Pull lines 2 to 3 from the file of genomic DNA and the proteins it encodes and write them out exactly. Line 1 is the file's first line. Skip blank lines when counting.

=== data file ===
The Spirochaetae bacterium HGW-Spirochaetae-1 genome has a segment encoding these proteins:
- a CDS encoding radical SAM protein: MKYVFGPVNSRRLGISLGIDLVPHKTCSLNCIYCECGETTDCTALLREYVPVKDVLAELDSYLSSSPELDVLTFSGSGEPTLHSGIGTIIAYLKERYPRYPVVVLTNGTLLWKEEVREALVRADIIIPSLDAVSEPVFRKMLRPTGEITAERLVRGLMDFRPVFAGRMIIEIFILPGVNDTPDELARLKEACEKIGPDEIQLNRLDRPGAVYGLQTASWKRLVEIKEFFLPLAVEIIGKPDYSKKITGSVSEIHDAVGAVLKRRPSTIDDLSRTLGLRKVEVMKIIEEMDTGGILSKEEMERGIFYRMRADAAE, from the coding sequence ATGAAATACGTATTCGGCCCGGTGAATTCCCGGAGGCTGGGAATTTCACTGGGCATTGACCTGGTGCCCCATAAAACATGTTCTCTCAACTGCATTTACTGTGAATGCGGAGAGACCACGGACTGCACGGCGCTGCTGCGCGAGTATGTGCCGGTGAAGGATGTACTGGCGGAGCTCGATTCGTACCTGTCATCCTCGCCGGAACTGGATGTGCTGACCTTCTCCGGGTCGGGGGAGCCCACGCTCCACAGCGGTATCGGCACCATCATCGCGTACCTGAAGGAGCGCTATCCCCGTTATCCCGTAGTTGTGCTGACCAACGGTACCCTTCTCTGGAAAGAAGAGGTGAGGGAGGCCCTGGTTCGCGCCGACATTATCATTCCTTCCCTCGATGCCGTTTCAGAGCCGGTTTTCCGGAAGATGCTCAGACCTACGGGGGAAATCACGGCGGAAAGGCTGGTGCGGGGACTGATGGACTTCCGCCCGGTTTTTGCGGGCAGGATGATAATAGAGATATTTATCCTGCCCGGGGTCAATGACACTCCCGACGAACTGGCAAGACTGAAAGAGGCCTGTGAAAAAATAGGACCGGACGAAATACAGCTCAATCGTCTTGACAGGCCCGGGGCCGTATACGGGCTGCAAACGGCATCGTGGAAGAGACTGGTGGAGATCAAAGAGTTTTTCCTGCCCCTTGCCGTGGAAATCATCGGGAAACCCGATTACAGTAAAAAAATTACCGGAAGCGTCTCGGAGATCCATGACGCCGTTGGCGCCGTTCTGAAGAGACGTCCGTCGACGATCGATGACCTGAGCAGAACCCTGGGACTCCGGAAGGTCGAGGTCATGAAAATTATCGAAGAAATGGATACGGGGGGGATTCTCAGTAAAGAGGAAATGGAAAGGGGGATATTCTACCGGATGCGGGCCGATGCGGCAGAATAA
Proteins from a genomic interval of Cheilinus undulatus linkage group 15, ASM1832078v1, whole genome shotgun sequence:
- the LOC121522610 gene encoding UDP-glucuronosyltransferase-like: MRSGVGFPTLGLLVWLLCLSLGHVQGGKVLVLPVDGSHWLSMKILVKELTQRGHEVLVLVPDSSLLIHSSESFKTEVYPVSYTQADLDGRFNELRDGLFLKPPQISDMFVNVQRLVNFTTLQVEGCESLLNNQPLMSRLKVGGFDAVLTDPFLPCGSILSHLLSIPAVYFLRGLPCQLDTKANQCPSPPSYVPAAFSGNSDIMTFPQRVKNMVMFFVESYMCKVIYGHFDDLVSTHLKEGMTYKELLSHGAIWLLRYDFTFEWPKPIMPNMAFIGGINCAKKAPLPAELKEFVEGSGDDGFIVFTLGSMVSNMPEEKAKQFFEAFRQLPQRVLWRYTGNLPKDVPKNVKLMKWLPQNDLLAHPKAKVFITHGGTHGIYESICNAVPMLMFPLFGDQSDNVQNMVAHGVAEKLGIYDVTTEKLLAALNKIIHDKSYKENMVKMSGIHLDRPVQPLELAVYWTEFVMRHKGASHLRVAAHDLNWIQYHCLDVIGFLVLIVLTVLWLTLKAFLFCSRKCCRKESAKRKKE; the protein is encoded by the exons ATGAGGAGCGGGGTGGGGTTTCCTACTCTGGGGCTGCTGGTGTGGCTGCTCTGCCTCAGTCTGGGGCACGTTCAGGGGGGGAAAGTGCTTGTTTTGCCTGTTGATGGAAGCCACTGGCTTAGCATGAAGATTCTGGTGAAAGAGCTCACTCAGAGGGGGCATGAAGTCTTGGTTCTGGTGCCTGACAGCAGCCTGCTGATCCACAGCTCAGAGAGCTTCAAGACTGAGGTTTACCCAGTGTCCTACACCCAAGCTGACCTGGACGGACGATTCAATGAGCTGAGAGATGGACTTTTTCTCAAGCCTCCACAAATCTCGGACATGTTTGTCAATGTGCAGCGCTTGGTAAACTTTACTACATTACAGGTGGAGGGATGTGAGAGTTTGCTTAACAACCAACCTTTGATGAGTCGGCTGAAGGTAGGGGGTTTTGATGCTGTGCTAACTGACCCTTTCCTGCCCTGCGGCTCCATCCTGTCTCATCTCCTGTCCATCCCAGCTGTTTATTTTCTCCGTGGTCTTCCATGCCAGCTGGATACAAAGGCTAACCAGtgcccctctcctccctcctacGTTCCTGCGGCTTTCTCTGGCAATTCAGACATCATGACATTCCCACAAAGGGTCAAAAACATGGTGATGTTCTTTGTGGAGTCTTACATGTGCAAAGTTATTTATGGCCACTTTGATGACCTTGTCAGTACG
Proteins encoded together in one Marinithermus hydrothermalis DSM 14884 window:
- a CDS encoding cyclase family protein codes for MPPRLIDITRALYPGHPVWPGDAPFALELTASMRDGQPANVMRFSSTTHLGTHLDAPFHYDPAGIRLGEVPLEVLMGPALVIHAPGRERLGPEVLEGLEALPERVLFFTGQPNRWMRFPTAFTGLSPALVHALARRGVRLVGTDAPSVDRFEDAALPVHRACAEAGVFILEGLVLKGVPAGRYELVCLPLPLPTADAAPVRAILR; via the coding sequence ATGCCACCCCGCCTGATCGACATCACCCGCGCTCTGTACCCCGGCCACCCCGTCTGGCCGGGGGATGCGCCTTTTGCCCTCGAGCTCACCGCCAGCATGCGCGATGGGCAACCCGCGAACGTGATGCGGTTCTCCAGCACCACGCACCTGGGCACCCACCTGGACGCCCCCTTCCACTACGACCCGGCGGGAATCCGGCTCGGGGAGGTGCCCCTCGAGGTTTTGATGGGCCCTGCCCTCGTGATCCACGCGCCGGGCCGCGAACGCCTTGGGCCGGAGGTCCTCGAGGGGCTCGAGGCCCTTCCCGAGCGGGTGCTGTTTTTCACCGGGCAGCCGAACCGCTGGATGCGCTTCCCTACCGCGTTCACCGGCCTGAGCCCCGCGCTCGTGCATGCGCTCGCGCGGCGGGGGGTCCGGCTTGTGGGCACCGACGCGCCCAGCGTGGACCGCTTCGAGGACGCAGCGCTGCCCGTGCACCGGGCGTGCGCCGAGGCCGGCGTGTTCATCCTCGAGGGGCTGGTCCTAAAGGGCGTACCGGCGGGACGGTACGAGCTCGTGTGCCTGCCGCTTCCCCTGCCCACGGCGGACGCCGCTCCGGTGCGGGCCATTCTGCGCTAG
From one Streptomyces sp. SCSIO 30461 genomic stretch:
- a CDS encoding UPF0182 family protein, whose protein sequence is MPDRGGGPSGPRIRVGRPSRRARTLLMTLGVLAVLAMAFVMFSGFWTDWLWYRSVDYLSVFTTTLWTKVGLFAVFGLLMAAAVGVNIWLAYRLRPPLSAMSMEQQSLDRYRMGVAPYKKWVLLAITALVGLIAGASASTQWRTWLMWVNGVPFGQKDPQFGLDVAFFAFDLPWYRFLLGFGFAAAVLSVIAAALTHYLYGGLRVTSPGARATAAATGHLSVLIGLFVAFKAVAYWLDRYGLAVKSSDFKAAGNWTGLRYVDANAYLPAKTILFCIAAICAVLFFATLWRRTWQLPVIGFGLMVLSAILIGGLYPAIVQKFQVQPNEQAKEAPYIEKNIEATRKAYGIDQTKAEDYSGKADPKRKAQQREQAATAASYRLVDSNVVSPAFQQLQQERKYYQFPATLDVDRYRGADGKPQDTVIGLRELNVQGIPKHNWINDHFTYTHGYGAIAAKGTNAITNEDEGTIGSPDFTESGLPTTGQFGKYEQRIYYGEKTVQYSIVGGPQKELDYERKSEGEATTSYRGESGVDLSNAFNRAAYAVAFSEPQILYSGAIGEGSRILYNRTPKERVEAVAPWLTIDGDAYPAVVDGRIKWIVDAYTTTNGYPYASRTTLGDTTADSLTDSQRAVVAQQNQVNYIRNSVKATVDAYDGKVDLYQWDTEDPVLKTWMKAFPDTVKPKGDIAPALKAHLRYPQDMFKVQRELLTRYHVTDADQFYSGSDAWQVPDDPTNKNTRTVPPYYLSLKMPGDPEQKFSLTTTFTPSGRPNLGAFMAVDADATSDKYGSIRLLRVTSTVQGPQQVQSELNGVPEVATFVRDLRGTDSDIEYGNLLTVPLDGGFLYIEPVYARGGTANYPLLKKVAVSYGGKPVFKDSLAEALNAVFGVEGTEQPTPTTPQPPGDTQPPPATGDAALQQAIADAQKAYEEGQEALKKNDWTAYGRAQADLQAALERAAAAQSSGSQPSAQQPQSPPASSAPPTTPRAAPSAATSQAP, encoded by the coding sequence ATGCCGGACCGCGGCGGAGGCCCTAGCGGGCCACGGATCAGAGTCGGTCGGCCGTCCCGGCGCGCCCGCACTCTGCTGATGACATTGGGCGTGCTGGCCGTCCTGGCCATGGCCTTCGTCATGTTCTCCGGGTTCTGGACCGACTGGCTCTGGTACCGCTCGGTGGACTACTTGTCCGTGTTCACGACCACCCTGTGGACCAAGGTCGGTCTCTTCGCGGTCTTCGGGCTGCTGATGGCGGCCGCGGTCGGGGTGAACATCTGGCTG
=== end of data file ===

- a CDS encoding radical SAM protein: MKYVFGPVNSRRLGISLGIDLVPHKTCSLNCIYCECGETTDCTALLREYVPVKDVLAELDSYLSSSPELDVLTFSGSGEPTLHSGIGTIIAYLKERYPRYPVVVLTNGTLLWKEEVREALVRADIIIPSLDAVSEPVFRKMLRPTGEITAERLVRGLMDFRPVFAGRMIIEIFILPGVNDTPDELARLKEACEKIGPDEIQLNRLDRPGAVYGLQTASWKRLVEIKEFFLPLAVEIIGKPDYSKKITGSVSEIHDAVGAVLKRRPSTIDDLSRTLGLRKVEVMKIIEEMDTGGILSKEEMERGIFYRMRADAAE, from the coding sequence ATGAAATACGTATTCGGCCCGGTGAATTCCCGGAGGCTGGGAATTTCACTGGGCATTGACCTGGTGCCCCATAAAACATGTTCTCTCAACTGCATTTACTGTGAATGCGGAGAGACCACGGACTGCACGGCGCTGCTGCGCGAGTATGTGCCGGTGAAGGATGTACTGGCGGAGCTCGATTCGTACCTGTCATCCTCGCCGGAACTGGATGTGCTGACCTTCTCCGGGTCGGGGGAGCCCACGCTCCACAGCGGTATCGGCACCATCATCGCGTACCTGAAGGAGCGCTATCCCCGTTATCCCGTAGTTGTGCTGACCAACGGTACCCTTCTCTGGAAAGAAGAGGTGAGGGAGGCCCTGGTTCGCGCCGACATTATCATTCCTTCCCTCGATGCCGTTTCAGAGCCGGTTTTCCGGAAGATGCTCAGACCTACGGGGGAAATCACGGCGGAAAGGCTGGTGCGGGGACTGATGGACTTCCGCCCGGTTTTTGCGGGCAGGATGATAATAGAGATATTTATCCTGCCCGGGGTCAATGACACTCCCGACGAACTGGCAAGACTGAAAGAGGCCTGTGAAAAAATAGGACCGGACGAAATACAGCTCAATCGTCTTGACAGGCCCGGGGCCGTATACGGGCTGCAAACGGCATCGTGGAAGAGACTGGTGGAGATCAAAGAGTTTTTCCTGCCCCTTGCCGTGGAAATCATCGGGAAACCCGATTACAGTAAAAAAATTACCGGAAGCGTCTCGGAGATCCATGACGCCGTTGGCGCCGTTCTGAAGAGACGTCCGTCGACGATCGATGACCTGAGCAGAACCCTGGGACTCCGGAAGGTCGAGGTCATGAAAATTATCGAAGAAATGGATACGGGGGGGATTCTCAGTAAAGAGGAAATGGAAAGGGGGATATTCTACCGGATGCGGGCCGATGCGGCAGAATAA
Proteins from a genomic interval of Cheilinus undulatus linkage group 15, ASM1832078v1, whole genome shotgun sequence: